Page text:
Dubai: It has been two months since the Emirates Literature Foundation (ELF) received a new Chief Executive Officer. Ahlam Bolooki took on the responsibility in addition to her roles as Director, Emirates Airline Festival of Literature (Emirates LitFest) and Managing Director, ELF Publishing.
In an exclusive interview with Gulf News, Bolooki explains how her responsibilities have grown ever since she joined the Foundation six years ago, how she juggles work while taking care of her newborn daughter in office and what big plans she has in leading her team towards her vision for ELF and programming Emirates LitFest with new topics including AI.
After the big announcement about Bolooki succeeding Isobel Abulhoul, the founder of the Foundation, as the CEO of ELF came in, she returned to work when her daughter was only three months old.
Bolooki created a nursery in her office to keep an eye on her first child while she works. This special arrangement allows her to work without worrying about being away from her child and taking care of her needs. “I feel very privileged to be able to do that,” said a jubilant Bolooki.
“I can do my work, but also take the time to hold her when she needs me, take her on walks and read her books in between. She knows I’m always close by and can grow up watching me work on the things I love and care deeply about, which is important to me. She’s also growing up around books.”
Bolooki’s colleagues have become like family and they read to her daughter Raya and share their love of storytelling. “I’m constantly adapting to ensure that both my roles as a mother and at the foundation thrive side by side.”
She feels becoming a mother has strengthened her sense of responsibility towards the foundation’s education projects and children’s sessions at ELF. “I want to contribute to a world full of opportunities and creativity for all children, including my daughter. Every day, I work towards achieving this goal not just for her, but for all children who deserve a world full of the wonders of literature.”
Filling in big shoes
Bolooki definitely has big shoes to fill in. But, this has been a journey that she and Abulhoul have been planning together for long, she revealed.
“In 2017, I joined the Foundation and shared an office with Isobel. We planned for this moment extensively - succession planning was key. We’ve both worked very hard to prepare for this moment. My responsibilities have grown gradually from Festival Director, and it is now time for me to lead the team towards my vision for ELF and build on the success that we’ve had over the past 15 years, with Isobel supporting in the role of advisor.
Bolooki sees this as a bigger opportunity to create a positive impact and shape the future of society. “I’m excited about the endless possibilities that lie ahead and I love a good challenge. My primary priorities are to ensure ELF’s sustainability, enable it to continue to grow, and create a strategy that supports the growth of the literary ecosystem in the UAE and the Arab World.”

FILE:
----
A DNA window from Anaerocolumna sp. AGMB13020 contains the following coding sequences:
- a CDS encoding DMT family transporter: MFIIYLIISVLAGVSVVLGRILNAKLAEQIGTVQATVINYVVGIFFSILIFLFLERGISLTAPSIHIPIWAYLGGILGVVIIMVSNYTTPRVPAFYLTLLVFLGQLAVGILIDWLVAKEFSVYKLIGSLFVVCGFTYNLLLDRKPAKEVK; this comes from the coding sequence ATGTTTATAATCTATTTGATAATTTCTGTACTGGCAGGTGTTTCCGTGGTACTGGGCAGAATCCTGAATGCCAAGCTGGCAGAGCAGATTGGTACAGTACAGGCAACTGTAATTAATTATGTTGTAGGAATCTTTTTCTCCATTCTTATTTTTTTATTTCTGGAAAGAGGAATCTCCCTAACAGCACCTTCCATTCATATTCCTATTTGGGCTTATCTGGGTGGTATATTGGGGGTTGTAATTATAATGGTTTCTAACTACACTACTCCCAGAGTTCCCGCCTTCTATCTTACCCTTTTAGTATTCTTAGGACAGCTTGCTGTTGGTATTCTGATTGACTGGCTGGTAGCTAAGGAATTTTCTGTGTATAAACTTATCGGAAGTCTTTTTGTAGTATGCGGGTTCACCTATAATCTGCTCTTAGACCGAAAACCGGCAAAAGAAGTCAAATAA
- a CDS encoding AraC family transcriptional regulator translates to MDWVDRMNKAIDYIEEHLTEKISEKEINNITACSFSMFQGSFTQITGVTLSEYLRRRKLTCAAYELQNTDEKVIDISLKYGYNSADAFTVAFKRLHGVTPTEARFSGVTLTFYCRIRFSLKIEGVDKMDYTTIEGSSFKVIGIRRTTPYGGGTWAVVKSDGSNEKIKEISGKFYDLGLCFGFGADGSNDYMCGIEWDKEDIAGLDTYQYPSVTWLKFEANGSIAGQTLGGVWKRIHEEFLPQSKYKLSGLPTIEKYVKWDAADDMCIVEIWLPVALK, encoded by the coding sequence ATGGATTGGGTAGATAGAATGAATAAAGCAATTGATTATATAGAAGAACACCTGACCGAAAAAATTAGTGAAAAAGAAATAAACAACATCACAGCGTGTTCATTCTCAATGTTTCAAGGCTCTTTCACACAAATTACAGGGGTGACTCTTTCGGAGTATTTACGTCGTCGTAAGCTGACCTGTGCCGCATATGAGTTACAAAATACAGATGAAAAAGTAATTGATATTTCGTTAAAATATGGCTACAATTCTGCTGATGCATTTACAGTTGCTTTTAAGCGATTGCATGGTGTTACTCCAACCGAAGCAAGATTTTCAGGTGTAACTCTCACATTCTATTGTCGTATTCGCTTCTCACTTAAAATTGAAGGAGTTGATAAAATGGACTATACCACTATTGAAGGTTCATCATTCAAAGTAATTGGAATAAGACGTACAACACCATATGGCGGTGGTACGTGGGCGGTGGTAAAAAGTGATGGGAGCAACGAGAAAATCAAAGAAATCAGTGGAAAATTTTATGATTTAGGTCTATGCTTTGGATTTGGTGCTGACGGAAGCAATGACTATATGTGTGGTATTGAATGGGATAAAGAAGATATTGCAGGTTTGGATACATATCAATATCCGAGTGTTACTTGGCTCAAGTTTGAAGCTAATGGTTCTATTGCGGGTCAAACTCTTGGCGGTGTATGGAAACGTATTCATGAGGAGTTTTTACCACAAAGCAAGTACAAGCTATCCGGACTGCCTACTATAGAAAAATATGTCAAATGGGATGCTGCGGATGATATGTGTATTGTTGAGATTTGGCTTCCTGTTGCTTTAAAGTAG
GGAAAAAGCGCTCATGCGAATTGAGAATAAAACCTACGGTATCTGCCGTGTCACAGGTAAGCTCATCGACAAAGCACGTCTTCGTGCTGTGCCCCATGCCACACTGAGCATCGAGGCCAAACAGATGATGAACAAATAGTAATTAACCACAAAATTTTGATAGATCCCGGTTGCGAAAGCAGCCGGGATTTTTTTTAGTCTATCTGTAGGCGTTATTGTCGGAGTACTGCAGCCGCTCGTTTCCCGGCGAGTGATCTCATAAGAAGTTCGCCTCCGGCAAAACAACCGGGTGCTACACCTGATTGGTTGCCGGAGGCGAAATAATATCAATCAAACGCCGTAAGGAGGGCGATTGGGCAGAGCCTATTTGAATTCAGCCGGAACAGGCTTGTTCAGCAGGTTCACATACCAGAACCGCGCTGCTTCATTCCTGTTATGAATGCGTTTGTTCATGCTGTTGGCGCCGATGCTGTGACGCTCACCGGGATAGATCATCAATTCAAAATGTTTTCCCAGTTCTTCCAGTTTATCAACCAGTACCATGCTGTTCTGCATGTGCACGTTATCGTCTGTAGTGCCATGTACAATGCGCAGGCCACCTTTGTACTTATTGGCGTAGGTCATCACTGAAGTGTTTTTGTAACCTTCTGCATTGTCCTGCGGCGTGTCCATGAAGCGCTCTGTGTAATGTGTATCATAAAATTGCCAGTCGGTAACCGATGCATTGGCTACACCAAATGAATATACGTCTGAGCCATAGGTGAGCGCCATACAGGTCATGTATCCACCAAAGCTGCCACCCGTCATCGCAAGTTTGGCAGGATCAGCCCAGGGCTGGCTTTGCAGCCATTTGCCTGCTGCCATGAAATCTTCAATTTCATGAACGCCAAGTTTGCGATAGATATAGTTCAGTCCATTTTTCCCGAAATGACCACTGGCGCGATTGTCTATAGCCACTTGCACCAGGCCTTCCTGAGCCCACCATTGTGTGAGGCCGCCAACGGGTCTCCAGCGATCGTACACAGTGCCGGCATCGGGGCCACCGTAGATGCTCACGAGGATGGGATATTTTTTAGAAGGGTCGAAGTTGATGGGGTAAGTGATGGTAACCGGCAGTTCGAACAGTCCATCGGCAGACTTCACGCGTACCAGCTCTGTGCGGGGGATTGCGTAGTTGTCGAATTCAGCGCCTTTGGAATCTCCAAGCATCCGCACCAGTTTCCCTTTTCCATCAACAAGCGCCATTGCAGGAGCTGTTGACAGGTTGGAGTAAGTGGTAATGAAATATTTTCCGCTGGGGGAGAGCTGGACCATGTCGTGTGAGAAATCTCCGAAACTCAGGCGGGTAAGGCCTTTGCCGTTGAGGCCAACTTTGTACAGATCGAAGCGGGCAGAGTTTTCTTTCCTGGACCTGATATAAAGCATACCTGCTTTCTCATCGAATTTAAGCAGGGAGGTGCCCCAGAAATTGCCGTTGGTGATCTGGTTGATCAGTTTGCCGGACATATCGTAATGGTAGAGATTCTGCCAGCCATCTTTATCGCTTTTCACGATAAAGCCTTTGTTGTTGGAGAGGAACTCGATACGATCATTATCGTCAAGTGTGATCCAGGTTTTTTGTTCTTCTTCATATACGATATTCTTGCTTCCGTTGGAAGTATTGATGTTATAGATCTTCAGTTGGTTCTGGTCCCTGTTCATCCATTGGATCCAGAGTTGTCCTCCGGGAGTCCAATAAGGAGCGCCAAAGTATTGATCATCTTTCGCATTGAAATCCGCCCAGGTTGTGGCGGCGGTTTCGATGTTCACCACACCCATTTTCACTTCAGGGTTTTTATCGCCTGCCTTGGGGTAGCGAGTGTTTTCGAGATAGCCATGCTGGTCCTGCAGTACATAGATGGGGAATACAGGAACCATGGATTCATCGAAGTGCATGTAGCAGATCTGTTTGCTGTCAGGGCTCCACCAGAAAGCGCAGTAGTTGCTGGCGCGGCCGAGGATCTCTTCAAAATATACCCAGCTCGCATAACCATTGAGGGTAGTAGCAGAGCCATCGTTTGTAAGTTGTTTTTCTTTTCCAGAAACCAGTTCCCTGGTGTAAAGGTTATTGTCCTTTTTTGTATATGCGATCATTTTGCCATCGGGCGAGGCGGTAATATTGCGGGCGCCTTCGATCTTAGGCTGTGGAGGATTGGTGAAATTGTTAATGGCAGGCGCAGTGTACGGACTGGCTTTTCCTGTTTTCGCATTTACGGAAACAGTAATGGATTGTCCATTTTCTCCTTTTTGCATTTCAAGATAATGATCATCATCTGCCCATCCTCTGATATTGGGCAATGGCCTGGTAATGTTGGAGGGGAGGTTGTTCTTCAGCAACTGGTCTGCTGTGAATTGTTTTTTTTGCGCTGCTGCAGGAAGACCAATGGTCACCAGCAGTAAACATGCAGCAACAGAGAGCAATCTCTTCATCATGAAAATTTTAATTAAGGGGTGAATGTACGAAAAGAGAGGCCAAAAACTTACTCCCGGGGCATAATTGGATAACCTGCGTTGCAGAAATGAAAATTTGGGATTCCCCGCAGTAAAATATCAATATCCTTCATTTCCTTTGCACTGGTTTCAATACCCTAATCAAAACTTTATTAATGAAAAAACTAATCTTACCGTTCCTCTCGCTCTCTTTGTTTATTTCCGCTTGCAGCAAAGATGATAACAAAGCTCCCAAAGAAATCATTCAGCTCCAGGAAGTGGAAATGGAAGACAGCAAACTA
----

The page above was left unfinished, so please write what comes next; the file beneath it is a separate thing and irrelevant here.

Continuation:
“I want to help build a community of writers in the UAE who have global readership. More writers will mean more readers. A bigger base of readers will create a healthier publishing industry, but most importantly elevates societies in every aspect of life.”
Promoting Arab literature
It is also a priority for Bolooki to make sure the world knows about Arab authors and literature. “We have created a movement when it comes to Arab World information online and made huge progress on platforms such as Wikipedia, and I am excited about using AI to amplify that effect many fold. This will also mean working on more translation projects. Children are our future and will always be a top priority for us at ELF. Our education programme is stronger than ever, and we will make sure it continues to grow and create more opportunities for children to engage with all aspects of reading for pleasure.”
Programming LitFest with AI
After 15 years of organising the Emirates LitFest, Bolooki says her team has developed a deep understanding of how to programme it for the diverse audience in Dubai and will soon be exploring the role of AI in literature.
“The Festival reflects the world around us and explores the big questions, current climate, and latest trends while celebrating the best of literature from around the world. We offer a safe platform for all to collide, discuss and debate. We have a creative team and are not shy of putting forward new ways of engaging our audiences.”
“One area that will be interesting for us to explore at the next Festival is the role of Artificial Intelligence in literature. What are the threats versus the opportunities? How, or whether, it will change life as we know it, forever. Watch this space,” she said with a chuckle.